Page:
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Vectore area element?

  1. May 6, 2009 #1
    1. The problem statement, all variables and given/known data

    Let [tex] \vec{F} = xy\vec{i} + yz\vec{j} + xz\vec{k} [/tex] and C is the boundary of S, the surface z = 9 - x2 for 0 ≤ x ≤ 3 and -6 ≤ y ≤ 6, oriented upward. Use Stokes' Theorem to find [tex] \int\limits_c \vec{F} \cdot d\vec{r}.

    2. Relevant equations



    3. The attempt at a solution

    well I've found the curlF at least.. I don't know what I should do now
     
  2. jcsd
  3. May 6, 2009 #2

    gabbagabbahey

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    Re: stoke

    Find an expression for the vector area element of S (it should have an x-component and a z-component)and integrate over the surface.
     
  4. May 6, 2009 #3
    Re: stoke

    vectore area element??
     
  5. May 6, 2009 #4

    gabbagabbahey

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    Re: stoke

    Yes, it's the product of the infinitesimal area element (usually denoted [itex]dS[/itex] or [itex]da[/itex]) with the unit normal to the surface ([itex]\vec{da}=\hat{n}da[/itex]). Have you not heard that term before?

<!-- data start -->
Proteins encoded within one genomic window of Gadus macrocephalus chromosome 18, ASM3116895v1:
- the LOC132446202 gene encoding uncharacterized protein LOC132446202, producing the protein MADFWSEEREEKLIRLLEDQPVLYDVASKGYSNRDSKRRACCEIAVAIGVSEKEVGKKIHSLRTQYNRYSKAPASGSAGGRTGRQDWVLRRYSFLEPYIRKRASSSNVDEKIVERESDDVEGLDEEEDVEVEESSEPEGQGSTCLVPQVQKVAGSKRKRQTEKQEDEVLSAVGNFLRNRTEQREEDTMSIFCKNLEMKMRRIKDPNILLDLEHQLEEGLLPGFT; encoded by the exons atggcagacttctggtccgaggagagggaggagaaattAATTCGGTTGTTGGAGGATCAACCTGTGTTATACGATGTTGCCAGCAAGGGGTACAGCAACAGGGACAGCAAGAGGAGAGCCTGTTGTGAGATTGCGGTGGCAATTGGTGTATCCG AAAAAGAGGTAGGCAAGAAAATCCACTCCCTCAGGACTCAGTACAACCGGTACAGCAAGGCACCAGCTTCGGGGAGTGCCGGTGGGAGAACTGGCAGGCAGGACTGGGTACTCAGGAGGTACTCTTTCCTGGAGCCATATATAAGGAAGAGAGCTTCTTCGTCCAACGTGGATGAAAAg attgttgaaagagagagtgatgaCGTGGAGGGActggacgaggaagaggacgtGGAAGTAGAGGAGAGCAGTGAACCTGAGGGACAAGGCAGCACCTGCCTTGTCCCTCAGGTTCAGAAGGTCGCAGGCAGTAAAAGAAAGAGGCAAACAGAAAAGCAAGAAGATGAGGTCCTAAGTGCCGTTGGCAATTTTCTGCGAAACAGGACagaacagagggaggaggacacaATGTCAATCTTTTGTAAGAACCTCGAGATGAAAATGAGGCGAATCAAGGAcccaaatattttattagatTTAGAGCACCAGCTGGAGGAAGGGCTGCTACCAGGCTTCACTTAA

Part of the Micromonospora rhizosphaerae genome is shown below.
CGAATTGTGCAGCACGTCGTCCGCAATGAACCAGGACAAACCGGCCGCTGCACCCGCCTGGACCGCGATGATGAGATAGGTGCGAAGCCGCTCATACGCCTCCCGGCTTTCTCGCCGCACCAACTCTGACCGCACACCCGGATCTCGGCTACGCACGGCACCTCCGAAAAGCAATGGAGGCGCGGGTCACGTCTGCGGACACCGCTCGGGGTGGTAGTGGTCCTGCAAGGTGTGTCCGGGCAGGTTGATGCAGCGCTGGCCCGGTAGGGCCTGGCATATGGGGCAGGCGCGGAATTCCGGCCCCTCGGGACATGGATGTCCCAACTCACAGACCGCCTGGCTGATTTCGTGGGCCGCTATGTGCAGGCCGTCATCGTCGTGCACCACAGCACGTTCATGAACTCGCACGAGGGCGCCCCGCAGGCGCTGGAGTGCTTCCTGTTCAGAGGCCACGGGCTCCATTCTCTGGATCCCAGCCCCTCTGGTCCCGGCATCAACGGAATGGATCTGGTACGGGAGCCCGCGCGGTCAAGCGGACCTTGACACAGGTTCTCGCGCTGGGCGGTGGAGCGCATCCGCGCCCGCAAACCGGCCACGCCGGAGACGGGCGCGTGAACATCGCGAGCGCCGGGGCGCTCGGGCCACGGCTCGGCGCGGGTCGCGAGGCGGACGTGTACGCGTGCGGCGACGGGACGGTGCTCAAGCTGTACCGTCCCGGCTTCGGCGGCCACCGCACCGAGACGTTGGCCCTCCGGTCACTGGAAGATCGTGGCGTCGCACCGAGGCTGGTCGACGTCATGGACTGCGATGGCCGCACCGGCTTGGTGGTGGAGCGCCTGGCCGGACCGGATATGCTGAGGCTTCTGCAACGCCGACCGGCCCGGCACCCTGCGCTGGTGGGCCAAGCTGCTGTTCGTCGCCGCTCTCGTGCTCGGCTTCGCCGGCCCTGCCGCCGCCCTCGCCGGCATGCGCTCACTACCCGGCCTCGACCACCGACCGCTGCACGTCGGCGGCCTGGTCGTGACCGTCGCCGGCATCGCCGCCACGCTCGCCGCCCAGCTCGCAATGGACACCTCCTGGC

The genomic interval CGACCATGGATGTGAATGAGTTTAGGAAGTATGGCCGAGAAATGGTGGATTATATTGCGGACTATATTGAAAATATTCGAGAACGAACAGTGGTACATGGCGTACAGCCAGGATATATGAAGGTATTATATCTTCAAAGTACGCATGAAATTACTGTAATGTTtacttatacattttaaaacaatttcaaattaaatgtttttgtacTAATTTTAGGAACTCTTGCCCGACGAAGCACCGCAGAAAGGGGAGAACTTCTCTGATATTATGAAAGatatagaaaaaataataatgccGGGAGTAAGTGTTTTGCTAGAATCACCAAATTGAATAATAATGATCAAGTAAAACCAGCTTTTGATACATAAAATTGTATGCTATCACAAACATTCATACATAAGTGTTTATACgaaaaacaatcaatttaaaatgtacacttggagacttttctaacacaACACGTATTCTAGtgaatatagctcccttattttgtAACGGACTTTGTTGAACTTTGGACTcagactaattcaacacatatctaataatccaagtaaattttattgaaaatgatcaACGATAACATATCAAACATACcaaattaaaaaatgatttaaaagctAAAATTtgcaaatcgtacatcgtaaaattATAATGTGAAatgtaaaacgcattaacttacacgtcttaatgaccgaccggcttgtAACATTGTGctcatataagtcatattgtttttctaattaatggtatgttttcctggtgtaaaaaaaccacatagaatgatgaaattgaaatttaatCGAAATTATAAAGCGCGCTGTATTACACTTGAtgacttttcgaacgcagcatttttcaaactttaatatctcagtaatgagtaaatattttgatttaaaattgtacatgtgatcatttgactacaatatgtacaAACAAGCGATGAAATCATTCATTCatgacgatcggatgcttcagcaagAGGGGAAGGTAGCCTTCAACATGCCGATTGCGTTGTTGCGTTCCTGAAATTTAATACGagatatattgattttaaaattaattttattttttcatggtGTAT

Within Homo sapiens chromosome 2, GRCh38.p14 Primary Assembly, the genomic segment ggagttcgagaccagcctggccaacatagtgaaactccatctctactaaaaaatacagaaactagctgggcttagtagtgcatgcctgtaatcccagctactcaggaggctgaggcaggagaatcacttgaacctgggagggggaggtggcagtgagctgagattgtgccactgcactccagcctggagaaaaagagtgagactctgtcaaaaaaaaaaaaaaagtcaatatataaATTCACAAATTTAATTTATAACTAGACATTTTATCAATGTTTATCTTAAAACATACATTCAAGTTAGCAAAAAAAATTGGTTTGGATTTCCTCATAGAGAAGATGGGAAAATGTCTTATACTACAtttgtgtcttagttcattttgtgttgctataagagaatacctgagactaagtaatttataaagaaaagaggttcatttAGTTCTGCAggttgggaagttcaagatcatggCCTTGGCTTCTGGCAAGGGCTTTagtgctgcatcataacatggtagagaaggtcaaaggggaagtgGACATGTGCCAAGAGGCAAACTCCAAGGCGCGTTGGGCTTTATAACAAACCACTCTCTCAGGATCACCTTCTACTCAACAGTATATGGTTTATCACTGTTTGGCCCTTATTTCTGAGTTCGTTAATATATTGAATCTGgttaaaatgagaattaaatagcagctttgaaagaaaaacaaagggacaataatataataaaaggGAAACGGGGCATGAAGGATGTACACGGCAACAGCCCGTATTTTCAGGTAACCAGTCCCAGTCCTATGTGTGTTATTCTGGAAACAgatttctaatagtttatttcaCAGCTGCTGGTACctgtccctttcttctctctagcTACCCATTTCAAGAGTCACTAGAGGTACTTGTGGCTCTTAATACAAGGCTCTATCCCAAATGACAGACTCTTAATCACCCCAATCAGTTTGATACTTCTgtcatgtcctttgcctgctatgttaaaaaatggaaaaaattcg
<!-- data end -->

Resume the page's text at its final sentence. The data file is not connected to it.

For example, the outward vector area element for a spherical shell of radius [itex]R[/itex] is [itex] \vec{da} =R^2 \sin \theta d \theta d \phi \hat{r}[/itex], where [itex]\theta[/itex] is the polar angle, [itex]\phi[/itex] is the azimuthal angle, and [itex]\hat{r}[/itex] (sometimes written [itex]\hat{e}_r[/itex]) is the radial unit vector.

    Different authors use different notations.
     
    Last edited: May 6, 2009
  6. May 6, 2009 #5
    Re: stoke

    yes, I've heard of it.. I now need to find the normal vector first... how can I do that...
     
  7. May 6, 2009 #6

    gabbagabbahey

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    Re: stoke

    Start by drawing a sketch of the surface, you should see that the outward normal to the surface is the same as the outward normal of the curve z=9-x^2. Parameterize that curve (I suggest using x=t) and find the tangent and normal in the usual ways.
     
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